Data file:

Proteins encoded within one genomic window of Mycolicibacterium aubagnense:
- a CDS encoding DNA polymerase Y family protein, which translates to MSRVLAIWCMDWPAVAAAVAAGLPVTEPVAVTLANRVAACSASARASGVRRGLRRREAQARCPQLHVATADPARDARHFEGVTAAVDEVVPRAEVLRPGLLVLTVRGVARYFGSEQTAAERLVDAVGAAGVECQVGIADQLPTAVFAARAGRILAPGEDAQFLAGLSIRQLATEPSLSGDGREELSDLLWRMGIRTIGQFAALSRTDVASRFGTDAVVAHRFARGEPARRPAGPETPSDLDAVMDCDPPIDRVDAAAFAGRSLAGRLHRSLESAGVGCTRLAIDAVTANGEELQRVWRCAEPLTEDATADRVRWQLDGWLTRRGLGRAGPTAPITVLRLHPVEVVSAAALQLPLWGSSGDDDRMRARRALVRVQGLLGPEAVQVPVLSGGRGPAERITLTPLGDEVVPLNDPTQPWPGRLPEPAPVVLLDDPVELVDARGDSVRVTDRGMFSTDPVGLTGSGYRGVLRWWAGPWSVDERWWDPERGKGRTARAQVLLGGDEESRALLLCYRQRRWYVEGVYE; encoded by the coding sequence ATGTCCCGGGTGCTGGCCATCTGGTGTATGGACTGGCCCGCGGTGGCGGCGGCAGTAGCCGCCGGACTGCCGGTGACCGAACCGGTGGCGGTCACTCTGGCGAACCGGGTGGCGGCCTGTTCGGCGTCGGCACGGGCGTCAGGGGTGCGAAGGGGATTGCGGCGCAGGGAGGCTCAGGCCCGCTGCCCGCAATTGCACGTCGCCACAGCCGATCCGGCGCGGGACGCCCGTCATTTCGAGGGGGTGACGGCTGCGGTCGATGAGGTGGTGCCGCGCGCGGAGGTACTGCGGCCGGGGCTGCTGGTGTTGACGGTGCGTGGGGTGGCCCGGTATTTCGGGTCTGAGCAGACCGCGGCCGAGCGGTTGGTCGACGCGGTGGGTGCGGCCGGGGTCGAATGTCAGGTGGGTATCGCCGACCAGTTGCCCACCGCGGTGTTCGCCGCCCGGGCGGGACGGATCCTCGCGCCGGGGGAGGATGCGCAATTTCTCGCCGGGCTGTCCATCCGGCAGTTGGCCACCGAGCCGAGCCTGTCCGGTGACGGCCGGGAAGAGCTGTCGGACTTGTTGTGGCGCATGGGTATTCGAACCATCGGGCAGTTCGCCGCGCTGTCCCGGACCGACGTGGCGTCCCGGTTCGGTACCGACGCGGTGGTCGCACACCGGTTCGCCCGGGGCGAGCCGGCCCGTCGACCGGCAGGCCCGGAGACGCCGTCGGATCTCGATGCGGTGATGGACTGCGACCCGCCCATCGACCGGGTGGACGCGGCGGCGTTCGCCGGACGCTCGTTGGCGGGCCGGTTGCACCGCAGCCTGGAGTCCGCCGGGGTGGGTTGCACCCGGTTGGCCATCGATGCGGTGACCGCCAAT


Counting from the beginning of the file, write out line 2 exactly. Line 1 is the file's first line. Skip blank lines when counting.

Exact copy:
- a CDS encoding DNA polymerase Y family protein, which translates to MSRVLAIWCMDWPAVAAAVAAGLPVTEPVAVTLANRVAACSASARASGVRRGLRRREAQARCPQLHVATADPARDARHFEGVTAAVDEVVPRAEVLRPGLLVLTVRGVARYFGSEQTAAERLVDAVGAAGVECQVGIADQLPTAVFAARAGRILAPGEDAQFLAGLSIRQLATEPSLSGDGREELSDLLWRMGIRTIGQFAALSRTDVASRFGTDAVVAHRFARGEPARRPAGPETPSDLDAVMDCDPPIDRVDAAAFAGRSLAGRLHRSLESAGVGCTRLAIDAVTANGEELQRVWRCAEPLTEDATADRVRWQLDGWLTRRGLGRAGPTAPITVLRLHPVEVVSAAALQLPLWGSSGDDDRMRARRALVRVQGLLGPEAVQVPVLSGGRGPAERITLTPLGDEVVPLNDPTQPWPGRLPEPAPVVLLDDPVELVDARGDSVRVTDRGMFSTDPVGLTGSGYRGVLRWWAGPWSVDERWWDPERGKGRTARAQVLLGGDEESRALLLCYRQRRWYVEGVYE; encoded by the coding sequence ATGTCCCGGGTGCTGGCCATCTGGTGTATGGACTGGCCCGCGGTGGCGGCGGCAGTAGCCGCCGGACTGCCGGTGACCGAACCGGTGGCGGTCACTCTGGCGAACCGGGTGGCGGCCTGTTCGGCGTCGGCACGGGCGTCAGGGGTGCGAAGGGGATTGCGGCGCAGGGAGGCTCAGGCCCGCTGCCCGCAATTGCACGTCGCCACAGCCGATCCGGCGCGGGACGCCCGTCATTTCGAGGGGGTGACGGCTGCGGTCGATGAGGTGGTGCCGCGCGCGGAGGTACTGCGGCCGGGGCTGCTGGTGTTGACGGTGCGTGGGGTGGCCCGGTATTTCGGGTCTGAGCAGACCGCGGCCGAGCGGTTGGTCGACGCGGTGGGTGCGGCCGGGGTCGAATGTCAGGTGGGTATCGCCGACCAGTTGCCCACCGCGGTGTTCGCCGCCCGGGCGGGACGGATCCTCGCGCCGGGGGAGGATGCGCAATTTCTCGCCGGGCTGTCCATCCGGCAGTTGGCCACCGAGCCGAGCCTGTCCGGTGACGGCCGGGAAGAGCTGTCGGACTTGTTGTGGCGCATGGGTATTCGAACCATCGGGCAGTTCGCCGCGCTGTCCCGGACCGACGTGGCGTCCCGGTTCGGTACCGACGCGGTGGTCGCACACCGGTTCGCCCGGGGCGAGCCGGCCCGTCGACCGGCAGGCCCGGAGACGCCGTCGGATCTCGATGCGGTGATGGACTGCGACCCGCCCATCGACCGGGTGGACGCGGCGGCGTTCGCCGGACGCTCGTTGGCGGGCCGGTTGCACCGCAGCCTGGAGTCCGCCGGGGTGGGTTGCACCCGGTTGGCCATCGATGCGGTGACCGCCAAT